Avoid having the “strongest” employees control shift planning

Article written by Thomas Aagaard,
Head of Business Development at PDC.

Contact me on tel +45 3636 0000 for a chat about options. Or, write at pdc@pdc.com or visit www.pdc.com for more information.
Business development manager of workforce management solutions

 

Companies often depend on a flexible workforce. This can, for example, be in situations where shifts are difficult to occupy – either because they are called in at short notice or because the shifts are at “awkward” hours of the day. Here, it is important with employees who offer themselves when it is really required. At the same time, it is an important task for the shift planner to create relationships with the employees and have insight into who you can draw on, whose “turn” it is and when you may have to push a little.

However, the planner’s interpersonal skills must be backed by IT, which supports the process of balancing the needs of the company and the employees. It benefits the working environment when offered shifts can be covered by volunteering. Likewise, when employees know that management is focused on mutual flexibility, it helps to “go the extra mile” when the need arises.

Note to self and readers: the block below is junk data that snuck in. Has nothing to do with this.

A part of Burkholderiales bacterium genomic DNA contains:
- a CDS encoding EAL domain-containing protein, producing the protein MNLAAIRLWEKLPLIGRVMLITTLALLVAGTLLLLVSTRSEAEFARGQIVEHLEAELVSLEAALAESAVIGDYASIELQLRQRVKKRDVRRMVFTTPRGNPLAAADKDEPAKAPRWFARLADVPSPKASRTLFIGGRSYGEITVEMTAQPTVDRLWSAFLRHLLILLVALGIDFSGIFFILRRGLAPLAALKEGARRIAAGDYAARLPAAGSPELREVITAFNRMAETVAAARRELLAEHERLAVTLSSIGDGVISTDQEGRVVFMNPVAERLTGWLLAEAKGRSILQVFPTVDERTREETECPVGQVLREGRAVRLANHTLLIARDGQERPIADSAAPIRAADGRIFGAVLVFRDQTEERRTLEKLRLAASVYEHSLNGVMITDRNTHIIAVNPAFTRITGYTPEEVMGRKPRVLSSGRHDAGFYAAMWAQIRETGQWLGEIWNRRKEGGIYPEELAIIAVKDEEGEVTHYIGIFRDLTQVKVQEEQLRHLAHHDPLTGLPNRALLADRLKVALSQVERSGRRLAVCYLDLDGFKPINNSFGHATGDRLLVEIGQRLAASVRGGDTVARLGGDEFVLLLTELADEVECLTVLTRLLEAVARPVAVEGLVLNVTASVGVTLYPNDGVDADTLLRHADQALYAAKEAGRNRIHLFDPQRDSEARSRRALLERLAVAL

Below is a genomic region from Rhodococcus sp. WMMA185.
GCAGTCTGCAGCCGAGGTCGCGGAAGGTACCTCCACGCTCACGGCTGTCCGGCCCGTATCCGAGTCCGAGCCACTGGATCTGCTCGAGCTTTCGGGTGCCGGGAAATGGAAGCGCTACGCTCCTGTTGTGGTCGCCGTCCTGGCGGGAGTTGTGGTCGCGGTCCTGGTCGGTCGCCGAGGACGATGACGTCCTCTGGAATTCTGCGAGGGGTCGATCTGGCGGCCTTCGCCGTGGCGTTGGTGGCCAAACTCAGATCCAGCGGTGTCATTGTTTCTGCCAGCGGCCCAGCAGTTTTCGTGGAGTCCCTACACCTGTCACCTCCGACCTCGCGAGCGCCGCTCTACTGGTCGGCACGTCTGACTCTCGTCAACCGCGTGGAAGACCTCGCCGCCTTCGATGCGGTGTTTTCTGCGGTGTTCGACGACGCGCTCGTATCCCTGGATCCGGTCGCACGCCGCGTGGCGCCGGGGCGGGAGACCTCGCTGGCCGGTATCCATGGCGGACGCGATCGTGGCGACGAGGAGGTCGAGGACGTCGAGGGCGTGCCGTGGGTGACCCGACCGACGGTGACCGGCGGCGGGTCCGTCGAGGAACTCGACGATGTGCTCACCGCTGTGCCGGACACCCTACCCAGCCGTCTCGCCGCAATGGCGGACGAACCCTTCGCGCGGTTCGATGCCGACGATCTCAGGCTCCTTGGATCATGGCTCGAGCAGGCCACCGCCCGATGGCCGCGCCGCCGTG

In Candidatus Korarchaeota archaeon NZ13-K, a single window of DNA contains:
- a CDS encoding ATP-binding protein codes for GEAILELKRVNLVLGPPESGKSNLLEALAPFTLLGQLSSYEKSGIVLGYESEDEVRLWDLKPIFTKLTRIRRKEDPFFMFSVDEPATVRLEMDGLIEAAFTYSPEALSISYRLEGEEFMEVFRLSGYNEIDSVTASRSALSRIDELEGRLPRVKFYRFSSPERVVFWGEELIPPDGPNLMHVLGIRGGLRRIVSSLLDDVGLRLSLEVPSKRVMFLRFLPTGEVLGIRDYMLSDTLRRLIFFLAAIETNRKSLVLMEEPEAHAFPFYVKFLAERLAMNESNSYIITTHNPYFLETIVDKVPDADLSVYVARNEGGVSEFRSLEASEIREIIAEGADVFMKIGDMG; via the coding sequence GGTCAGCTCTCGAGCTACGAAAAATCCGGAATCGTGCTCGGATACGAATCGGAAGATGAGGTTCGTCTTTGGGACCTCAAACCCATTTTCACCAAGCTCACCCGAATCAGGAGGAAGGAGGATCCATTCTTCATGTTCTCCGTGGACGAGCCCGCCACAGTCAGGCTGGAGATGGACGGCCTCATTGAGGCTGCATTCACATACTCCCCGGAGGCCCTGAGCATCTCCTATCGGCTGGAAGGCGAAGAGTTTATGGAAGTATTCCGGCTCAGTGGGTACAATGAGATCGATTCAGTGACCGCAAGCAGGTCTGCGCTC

Otherwise, the planner may end up in a powerful role, where popular and unpopular shifts, time off, holidays etc. are determined by a single person. The risk is that it will be the strongest employees who manage the plan. Good shifts are assigned to those who are “popular” while new or “weak” employees are given the shifts that are left over. Unequal and informal planning processes are detrimental to the work environment, employee retention and ultimately the company’s finances.

Fortunately, this does not have to be the case. IT systems within shift planning support that employees can easily be involved in shift planning. Plans are drawn up with a fair distribution of “good” and “bad” shifts. Employees can swap shifts with each other; they have a complete overview of their shifts and tasks during the day. They can communicate directly with the manager, planner, and colleagues.

However, IT systems do not change the fact that shift planning can be a complex task, which requires insight into key parts of the business, knowledge of social relationships, knowledge of agreements, empathy, decision-making and the ability to say “no” when many want to have time off at the same time.

Good planners ensure balance. They are happy to help their colleagues fulfill on-call requests while at the same time ensuring staffing to meet the company’s needs.

Thomas Aagard,
Head of Business Development

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